Mystery Mum

My next door neighbor has the most beautiful pair of chrysanthemums planted around a tree in her tree lawn. Every year, the end of September, it begins to bloom, and goes on blooming for weeks.  I never see it get any care or water, and I am sure it has been there 6 years.  There has been no deadheading, dividing, or weeding.  This plant appearts in the spring, grows all summer long on its own, and blooms like crazy for 4 to 6 weeks.  

It is a beautiful peachy cream color.  The growth is loose and large. The flowers are single-this I like from the start.  The foliage is dark green, and shows no signs of damage from pests or fungus. It has been in bloom since late September.

To my mind, this is a first class perennial-low maintenance, easy to grow, and very long blooming.  Should you know the name of this chrysanthemum, will you write and tell me? Years ago, I remember perennial chrysanthemums in my Mom’s yard that looked very similar to this.  The closest relative I can think of is Clara Curtis.  Help me out please, should you have a mind.


  1. Could it be Sheffield?

  2. Maybe not the same kind, but reminds me of the new mammoth mums that are out now….they are cold hardy (bred in MN) and have quite a long bloom period.

  3. Deborah,
    I haven’t heard the term tree lawn in awhile. The last time I used it the person to whom I was speaking didn’t know what I meant. I guess you must grow up in a city to know what it is.

  4. I think it’s ‘Sheffield Pink’ too. ‘Clara Curtis’ is a slightly darker pink in my experience. Good plants for this time of year and long lasting cut flowers.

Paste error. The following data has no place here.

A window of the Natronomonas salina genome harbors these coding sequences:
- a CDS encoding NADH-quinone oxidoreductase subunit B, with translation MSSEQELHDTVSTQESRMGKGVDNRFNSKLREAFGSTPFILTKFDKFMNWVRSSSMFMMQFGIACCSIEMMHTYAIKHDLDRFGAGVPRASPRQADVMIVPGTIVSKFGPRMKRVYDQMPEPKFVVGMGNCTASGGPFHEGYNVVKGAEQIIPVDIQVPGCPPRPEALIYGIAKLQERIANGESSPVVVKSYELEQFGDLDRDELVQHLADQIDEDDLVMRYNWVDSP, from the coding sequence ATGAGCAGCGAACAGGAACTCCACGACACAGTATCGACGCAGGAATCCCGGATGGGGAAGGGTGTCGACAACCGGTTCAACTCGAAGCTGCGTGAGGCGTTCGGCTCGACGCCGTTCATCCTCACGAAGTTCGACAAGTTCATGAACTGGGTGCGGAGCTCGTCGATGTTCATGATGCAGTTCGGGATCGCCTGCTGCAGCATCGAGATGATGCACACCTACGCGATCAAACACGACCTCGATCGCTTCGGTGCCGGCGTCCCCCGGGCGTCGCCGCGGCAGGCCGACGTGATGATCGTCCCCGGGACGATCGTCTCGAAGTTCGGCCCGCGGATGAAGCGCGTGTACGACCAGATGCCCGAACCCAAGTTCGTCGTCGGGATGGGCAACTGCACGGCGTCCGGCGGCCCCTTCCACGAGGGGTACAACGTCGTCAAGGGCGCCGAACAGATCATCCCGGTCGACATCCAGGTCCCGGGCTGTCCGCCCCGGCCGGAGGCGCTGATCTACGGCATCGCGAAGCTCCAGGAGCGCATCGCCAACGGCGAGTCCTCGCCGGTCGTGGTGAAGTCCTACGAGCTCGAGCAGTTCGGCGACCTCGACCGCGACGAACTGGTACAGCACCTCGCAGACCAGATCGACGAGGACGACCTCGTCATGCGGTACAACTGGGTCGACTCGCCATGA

5. John McCarley says

    michaelmas daisy
    n : North American perennial herb having small autumn-blooming purple or pink or white flowers; widely naturalized novi-belgii
    Available from Bluebird Nursery in plugs. We keep it in pots for years. Some plants are 4’wide.
    see “Fall House Party for pics.
    We enjoy your site.
    Happy Gardening

  6. Ann Taylor says

    The mum is Sheffield. We planted some this year and they are beautiful in the garden and a long lasting cut flower. Perfect….with pumpkins, callicarpa.

  7. Hi Debra!
    I’m just catching up on my reading! I really enjoy reading your blog. It is such a treat! It’s been a glorious busy fall here in Minnesota.

    Just wanted to share some information about the Mammoth Mums that Jennifer wrote about. The University of Minnesota released a mum series called My Favorites – they were sold as 3-6 feet wide mums and cold hardy up to -30 below in 2001. They came in variety of colors – daisies red, pink and coral; a yellow with tubular, “quill” petals; and a semi-double white with yellow center. Unfortunatly, U of M had problems with the breeder company. (They were grown as part of the research at the UMORE Park about 7-8 years ago as part of Master Gardeners project so I remember observing them. My favorite has been the red because it grew the best and the bloom time was incredible.) They found another breeder and renamed them Mammouth Mums.

    I planted the red mums in a church healing garden with a labyrinth. These mums are huge and long blooming! They need no pitching or fertilizing. They are just absolutely stunning! I will try to get a picture for you so that you can see. Here a link if you would like to learn more –

    Today, unfortunately the Mammoth Mums are hard to find because most of the nurseries sell the annual mums so they can make money.

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